.mw-parser-output .hidden-begin{box-sizing:border-box;width:100%;padding:5px;border:none;font-size:95%}.mw-parser-output .hidden-title{font-weight:bold;line-height:1.6;text-align:left}.mw-parser-output .hidden-content{text-align:left}You can help expand this article with text translated from the corresponding article in Italian. (January 2023) Click [show] for important translation instructions. Machine translation, like DeepL or Google Translate, is a useful starting point for translations, but translators must revise errors as necessary and confirm that the translation is accurate, rather than simply copy-pasting machine-translated text into the English Wikipedia. Do not translate text that appears unreliable or low-quality. If possible, verify the text with references provided in the foreign-language article. You must provide copyright attribution in the edit summary accompanying your translation by providing an interlanguage link to the source of your translation. A model attribution edit summary is Content in this edit is translated from the existing Italian Wikipedia article at [[:it:San Francesco in meditazione (Caravaggio Roma)]]; see its history for attribution. You should also add the template ((Translated|it|San Francesco in meditazione (Caravaggio Roma))) to the talk page. For more guidance, see Wikipedia:Translation.
Saint Francis in Prayer
Yearc. 1606
MediumOil on canvas
Dimensions130 cm × 98 cm (51 in × 39 in)
LocationGalleria Nazionale d'Arte Antica, Rome

Saint Francis in Prayer (c. 1602-1604) is a painting from the Italian master Caravaggio, in the Galleria Nazionale d'Arte Antica in Rome.

The painting is unrecorded and therefore difficult to date, or even to distinguish the original from later copies. John Gash (see references, below) identifies a version in the Chiesa dei Cappuccini as a good copy of a lost original identified by some scholars with a painting in the Church of San Pietro, Carpineto Romano (Museo di Palazzo Venezia). Helen Langdon, treating the same painting in her biography Caravaggio, refers to the version in Galleria Nazionale d'Arte Antica, in the Palazzo Barberini. St Francis's life of poverty and humility was a popular subject in Caravaggio's age. Peter Robb makes the point that St Francis of Assisi, together with John the Baptist and St Jerome, "...make up the trio of alienated males, young, mature and old, brooding and remote from human society, that M (i.e. Caravaggio) painted again and again", becoming, in effect, private icons for Caravaggio's own troubled life.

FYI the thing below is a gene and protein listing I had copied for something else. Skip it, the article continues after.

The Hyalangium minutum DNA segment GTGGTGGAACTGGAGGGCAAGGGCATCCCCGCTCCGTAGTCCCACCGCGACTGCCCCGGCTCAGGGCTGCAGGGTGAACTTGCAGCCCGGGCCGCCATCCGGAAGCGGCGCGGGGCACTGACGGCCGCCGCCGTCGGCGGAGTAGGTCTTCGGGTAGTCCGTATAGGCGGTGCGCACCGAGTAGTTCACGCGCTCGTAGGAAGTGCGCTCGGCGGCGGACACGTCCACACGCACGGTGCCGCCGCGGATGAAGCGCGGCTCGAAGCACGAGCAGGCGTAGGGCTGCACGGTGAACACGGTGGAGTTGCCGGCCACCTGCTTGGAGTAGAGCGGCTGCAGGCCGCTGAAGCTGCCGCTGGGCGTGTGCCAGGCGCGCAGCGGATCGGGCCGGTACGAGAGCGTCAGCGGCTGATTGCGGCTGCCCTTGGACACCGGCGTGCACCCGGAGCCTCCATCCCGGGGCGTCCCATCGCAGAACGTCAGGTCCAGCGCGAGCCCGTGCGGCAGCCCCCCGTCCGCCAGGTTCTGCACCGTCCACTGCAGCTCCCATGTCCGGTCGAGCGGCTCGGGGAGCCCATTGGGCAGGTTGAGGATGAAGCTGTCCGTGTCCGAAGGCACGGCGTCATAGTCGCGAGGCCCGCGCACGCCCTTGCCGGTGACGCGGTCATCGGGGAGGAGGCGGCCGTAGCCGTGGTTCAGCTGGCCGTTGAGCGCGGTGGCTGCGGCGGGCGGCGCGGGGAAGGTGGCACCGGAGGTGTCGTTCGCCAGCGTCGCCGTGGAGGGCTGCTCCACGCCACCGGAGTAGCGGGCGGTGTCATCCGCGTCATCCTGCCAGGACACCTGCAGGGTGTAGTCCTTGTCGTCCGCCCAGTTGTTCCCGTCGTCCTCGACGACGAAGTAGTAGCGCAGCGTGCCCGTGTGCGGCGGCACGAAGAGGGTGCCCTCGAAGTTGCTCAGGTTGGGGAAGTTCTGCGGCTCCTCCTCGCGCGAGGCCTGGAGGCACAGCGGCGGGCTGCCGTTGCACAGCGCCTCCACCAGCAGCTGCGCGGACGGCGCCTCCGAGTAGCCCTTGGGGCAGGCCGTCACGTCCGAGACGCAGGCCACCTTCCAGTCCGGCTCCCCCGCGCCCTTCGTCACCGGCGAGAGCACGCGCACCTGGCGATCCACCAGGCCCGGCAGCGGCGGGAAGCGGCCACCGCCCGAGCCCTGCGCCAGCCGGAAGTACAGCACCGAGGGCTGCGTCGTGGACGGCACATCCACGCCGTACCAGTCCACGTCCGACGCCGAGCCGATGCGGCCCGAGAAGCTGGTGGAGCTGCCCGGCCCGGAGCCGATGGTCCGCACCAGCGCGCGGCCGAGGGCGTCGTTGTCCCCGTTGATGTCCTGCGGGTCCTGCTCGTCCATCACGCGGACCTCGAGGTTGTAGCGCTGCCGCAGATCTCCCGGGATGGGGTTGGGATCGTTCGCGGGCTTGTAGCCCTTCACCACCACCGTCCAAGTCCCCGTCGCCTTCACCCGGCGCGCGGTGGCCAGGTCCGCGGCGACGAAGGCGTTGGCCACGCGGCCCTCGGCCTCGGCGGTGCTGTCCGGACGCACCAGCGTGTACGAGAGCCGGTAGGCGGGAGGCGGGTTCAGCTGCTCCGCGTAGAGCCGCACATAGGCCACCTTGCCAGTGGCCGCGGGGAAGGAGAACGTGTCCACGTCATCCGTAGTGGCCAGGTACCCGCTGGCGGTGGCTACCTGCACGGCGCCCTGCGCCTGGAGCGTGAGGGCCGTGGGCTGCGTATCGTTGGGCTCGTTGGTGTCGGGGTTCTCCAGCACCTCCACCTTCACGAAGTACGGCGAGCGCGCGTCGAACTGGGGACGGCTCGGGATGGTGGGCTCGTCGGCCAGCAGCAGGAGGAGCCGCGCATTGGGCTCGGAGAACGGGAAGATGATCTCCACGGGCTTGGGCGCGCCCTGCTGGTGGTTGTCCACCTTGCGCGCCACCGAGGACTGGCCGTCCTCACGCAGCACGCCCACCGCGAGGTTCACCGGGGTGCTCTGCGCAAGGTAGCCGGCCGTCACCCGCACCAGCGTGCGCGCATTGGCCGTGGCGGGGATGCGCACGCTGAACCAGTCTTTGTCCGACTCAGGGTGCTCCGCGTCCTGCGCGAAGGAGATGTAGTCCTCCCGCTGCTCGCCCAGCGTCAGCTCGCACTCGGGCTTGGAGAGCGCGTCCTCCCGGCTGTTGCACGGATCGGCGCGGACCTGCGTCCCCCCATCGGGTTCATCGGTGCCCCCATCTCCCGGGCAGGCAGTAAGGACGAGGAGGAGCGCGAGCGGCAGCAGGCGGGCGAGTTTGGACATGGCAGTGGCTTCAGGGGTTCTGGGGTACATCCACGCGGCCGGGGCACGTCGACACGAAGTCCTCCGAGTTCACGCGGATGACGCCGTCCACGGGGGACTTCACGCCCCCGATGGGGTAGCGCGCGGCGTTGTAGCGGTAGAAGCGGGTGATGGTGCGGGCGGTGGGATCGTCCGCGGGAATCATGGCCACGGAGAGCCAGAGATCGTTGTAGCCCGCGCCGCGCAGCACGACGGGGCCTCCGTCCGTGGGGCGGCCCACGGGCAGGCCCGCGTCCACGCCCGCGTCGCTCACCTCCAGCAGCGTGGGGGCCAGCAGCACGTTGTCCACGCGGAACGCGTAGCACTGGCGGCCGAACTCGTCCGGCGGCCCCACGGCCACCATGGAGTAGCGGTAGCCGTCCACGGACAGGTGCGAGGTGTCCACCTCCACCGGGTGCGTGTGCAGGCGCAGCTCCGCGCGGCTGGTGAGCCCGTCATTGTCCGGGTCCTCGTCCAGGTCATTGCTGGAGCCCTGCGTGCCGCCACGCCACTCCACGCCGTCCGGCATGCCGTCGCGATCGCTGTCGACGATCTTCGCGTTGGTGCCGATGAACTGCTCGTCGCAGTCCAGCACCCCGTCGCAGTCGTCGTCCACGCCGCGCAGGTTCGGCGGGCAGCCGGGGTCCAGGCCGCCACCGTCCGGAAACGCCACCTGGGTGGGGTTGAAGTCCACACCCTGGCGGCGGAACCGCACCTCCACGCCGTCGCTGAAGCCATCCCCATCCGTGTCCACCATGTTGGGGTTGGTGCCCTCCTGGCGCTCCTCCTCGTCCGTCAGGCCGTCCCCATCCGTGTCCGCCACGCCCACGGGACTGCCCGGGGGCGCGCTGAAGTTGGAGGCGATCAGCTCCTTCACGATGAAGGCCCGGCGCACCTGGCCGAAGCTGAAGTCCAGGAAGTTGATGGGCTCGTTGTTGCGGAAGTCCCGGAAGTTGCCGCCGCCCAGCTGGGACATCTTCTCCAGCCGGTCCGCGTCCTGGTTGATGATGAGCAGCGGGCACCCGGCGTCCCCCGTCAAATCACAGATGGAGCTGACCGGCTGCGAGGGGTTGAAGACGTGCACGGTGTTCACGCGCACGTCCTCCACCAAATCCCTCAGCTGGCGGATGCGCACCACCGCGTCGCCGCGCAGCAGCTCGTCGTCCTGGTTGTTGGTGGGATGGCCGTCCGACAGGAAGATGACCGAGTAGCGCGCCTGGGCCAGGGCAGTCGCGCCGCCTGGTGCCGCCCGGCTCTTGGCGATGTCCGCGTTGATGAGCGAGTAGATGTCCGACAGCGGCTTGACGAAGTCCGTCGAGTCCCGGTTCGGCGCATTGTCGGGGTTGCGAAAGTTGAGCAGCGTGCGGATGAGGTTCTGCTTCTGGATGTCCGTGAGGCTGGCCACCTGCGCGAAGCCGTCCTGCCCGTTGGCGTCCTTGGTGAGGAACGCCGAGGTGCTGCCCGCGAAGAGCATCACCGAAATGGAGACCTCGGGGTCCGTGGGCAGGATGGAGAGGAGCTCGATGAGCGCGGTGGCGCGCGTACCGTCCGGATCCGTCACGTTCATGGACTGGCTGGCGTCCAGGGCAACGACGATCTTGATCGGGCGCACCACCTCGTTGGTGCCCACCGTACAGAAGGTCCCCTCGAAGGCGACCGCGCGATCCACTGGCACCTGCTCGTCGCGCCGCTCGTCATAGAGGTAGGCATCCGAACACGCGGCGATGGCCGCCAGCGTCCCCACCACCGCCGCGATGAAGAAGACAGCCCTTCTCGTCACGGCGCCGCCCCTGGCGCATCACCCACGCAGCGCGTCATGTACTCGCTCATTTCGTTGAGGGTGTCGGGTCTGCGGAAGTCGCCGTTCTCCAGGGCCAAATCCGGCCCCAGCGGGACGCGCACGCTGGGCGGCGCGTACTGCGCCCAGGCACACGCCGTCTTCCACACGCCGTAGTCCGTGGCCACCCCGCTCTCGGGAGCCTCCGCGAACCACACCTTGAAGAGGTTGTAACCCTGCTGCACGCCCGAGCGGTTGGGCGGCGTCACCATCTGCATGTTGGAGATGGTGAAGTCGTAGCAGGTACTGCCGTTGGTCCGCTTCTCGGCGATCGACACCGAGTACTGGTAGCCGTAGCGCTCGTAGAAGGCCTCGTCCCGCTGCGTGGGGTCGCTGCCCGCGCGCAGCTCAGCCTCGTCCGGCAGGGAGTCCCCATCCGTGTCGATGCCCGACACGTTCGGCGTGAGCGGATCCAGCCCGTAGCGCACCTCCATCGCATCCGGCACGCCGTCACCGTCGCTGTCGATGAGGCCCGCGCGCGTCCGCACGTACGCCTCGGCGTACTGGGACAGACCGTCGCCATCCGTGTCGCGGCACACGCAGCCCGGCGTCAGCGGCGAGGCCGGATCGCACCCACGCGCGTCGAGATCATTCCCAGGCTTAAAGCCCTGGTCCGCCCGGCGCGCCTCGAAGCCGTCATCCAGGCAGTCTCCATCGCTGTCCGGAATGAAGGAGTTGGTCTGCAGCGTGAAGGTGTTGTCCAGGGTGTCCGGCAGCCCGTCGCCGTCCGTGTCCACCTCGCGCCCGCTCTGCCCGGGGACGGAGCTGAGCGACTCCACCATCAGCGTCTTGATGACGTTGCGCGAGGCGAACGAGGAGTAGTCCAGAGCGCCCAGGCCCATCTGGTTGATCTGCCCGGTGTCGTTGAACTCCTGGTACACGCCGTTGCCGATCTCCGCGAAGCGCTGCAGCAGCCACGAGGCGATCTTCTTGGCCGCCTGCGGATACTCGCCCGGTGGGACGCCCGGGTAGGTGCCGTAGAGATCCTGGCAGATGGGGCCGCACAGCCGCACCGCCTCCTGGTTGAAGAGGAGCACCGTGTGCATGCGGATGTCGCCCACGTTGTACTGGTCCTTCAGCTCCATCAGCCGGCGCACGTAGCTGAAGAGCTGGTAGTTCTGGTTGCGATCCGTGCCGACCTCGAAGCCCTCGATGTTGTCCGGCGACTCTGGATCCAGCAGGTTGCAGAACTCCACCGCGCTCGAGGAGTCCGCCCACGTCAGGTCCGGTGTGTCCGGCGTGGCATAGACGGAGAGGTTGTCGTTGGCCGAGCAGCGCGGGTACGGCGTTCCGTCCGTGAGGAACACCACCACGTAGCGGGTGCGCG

In the course of a libel trial in 1603 Caravaggio's friend Orazio Gentileschi stated that he had lent the artist a monk's robe several months before, and this painting could be connected. Gentileschi's evidence seems to be the main argument behind a 1602/1604 date; but Robb, on the grounds of the austere approach and less painterly technique of the work, believes that it may date from 1606, when Caravaggio had fled Rome as an outlaw following a death in a street brawl.

See also